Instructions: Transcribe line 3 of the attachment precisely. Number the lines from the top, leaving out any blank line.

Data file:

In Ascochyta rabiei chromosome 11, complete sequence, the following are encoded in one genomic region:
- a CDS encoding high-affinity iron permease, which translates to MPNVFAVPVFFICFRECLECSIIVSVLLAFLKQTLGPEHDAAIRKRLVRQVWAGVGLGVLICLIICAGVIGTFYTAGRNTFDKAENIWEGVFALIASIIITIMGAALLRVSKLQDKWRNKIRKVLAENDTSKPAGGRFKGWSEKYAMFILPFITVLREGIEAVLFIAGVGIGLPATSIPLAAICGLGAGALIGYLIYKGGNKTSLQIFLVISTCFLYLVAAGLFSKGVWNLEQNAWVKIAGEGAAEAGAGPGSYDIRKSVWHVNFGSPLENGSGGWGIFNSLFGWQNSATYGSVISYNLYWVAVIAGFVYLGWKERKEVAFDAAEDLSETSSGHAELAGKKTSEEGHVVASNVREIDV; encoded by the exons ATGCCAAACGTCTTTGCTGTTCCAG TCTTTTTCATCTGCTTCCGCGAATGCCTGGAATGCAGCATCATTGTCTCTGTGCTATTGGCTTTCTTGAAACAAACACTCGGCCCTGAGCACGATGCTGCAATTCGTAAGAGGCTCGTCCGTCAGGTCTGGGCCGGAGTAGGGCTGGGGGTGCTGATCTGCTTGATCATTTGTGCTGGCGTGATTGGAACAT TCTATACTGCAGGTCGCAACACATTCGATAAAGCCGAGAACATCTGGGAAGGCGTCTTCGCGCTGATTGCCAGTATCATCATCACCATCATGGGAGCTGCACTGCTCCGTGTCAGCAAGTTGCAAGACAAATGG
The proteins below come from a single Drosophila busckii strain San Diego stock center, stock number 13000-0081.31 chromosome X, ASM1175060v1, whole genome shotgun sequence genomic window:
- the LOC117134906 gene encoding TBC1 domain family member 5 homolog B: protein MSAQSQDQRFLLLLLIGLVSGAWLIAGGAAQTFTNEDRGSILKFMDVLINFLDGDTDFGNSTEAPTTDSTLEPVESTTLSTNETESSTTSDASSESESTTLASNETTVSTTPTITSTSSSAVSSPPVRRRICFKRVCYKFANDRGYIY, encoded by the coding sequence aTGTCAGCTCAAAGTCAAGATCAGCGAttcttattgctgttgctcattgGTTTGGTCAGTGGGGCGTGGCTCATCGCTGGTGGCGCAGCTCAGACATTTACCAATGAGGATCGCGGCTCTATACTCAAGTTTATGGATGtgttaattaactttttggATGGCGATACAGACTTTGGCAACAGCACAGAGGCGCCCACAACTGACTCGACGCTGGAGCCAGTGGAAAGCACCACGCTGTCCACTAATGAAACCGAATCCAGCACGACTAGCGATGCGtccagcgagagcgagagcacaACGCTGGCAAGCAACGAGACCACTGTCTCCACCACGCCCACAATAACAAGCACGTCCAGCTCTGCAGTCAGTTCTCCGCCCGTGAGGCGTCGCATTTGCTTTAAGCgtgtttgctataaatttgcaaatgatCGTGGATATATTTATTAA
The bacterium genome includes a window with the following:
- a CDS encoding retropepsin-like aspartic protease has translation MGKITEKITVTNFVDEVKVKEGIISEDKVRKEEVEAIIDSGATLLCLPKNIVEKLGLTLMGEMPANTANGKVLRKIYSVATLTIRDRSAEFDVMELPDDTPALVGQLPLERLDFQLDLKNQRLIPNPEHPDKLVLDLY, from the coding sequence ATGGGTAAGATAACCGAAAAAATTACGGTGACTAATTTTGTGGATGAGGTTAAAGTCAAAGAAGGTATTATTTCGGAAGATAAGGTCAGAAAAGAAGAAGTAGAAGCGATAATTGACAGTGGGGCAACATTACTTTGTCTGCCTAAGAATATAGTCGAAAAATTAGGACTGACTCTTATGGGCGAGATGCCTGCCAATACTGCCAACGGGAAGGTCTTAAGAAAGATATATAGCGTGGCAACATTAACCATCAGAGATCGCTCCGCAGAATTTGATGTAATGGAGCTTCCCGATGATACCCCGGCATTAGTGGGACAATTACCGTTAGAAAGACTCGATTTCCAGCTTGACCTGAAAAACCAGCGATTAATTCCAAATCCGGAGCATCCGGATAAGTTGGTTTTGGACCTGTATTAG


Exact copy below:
The proteins below come from a single Drosophila busckii strain San Diego stock center, stock number 13000-0081.31 chromosome X, ASM1175060v1, whole genome shotgun sequence genomic window: